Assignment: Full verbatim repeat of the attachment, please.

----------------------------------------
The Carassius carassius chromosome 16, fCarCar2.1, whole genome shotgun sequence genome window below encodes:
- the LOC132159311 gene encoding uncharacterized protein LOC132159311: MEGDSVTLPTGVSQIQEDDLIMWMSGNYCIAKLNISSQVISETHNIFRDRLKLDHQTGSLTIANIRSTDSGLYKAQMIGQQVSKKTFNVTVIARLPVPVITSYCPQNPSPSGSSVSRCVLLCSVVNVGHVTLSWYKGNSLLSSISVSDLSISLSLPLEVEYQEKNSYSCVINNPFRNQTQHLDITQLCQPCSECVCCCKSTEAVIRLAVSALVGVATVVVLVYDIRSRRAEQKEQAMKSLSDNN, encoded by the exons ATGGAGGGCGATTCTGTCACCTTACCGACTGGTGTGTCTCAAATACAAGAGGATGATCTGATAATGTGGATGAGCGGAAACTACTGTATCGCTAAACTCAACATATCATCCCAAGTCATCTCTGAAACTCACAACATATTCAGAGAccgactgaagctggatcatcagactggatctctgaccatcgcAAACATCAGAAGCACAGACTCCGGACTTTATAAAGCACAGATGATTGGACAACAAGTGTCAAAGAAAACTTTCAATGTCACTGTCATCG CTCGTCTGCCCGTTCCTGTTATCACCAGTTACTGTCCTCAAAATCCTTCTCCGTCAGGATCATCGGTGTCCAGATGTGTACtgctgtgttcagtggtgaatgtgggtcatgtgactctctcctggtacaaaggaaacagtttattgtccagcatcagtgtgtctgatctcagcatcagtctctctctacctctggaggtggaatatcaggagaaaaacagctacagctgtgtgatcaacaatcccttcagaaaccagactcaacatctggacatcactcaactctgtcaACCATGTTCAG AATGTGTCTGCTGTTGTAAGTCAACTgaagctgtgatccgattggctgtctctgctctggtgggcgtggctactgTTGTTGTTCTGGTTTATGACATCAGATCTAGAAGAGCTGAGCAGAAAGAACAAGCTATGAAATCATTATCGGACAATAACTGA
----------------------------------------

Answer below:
The Carassius carassius chromosome 16, fCarCar2.1, whole genome shotgun sequence genome window below encodes:
- the LOC132159311 gene encoding uncharacterized protein LOC132159311: MEGDSVTLPTGVSQIQEDDLIMWMSGNYCIAKLNISSQVISETHNIFRDRLKLDHQTGSLTIANIRSTDSGLYKAQMIGQQVSKKTFNVTVIARLPVPVITSYCPQNPSPSGSSVSRCVLLCSVVNVGHVTLSWYKGNSLLSSISVSDLSISLSLPLEVEYQEKNSYSCVINNPFRNQTQHLDITQLCQPCSECVCCCKSTEAVIRLAVSALVGVATVVVLVYDIRSRRAEQKEQAMKSLSDNN, encoded by the exons ATGGAGGGCGATTCTGTCACCTTACCGACTGGTGTGTCTCAAATACAAGAGGATGATCTGATAATGTGGATGAGCGGAAACTACTGTATCGCTAAACTCAACATATCATCCCAAGTCATCTCTGAAACTCACAACATATTCAGAGAccgactgaagctggatcatcagactggatctctgaccatcgcAAACATCAGAAGCACAGACTCCGGACTTTATAAAGCACAGATGATTGGACAACAAGTGTCAAAGAAAACTTTCAATGTCACTGTCATCG CTCGTCTGCCCGTTCCTGTTATCACCAGTTACTGTCCTCAAAATCCTTCTCCGTCAGGATCATCGGTGTCCAGATGTGTACtgctgtgttcagtggtgaatgtgggtcatgtgactctctcctggtacaaaggaaacagtttattgtccagcatcagtgtgtctgatctcagcatcagtctctctctacctctggaggtggaatatcaggagaaaaacagctacagctgtgtgatcaacaatcccttcagaaaccagactcaacatctggacatcactcaactctgtcaACCATGTTCAG AATGTGTCTGCTGTTGTAAGTCAACTgaagctgtgatccgattggctgtctctgctctggtgggcgtggctactgTTGTTGTTCTGGTTTATGACATCAGATCTAGAAGAGCTGAGCAGAAAGAACAAGCTATGAAATCATTATCGGACAATAACTGA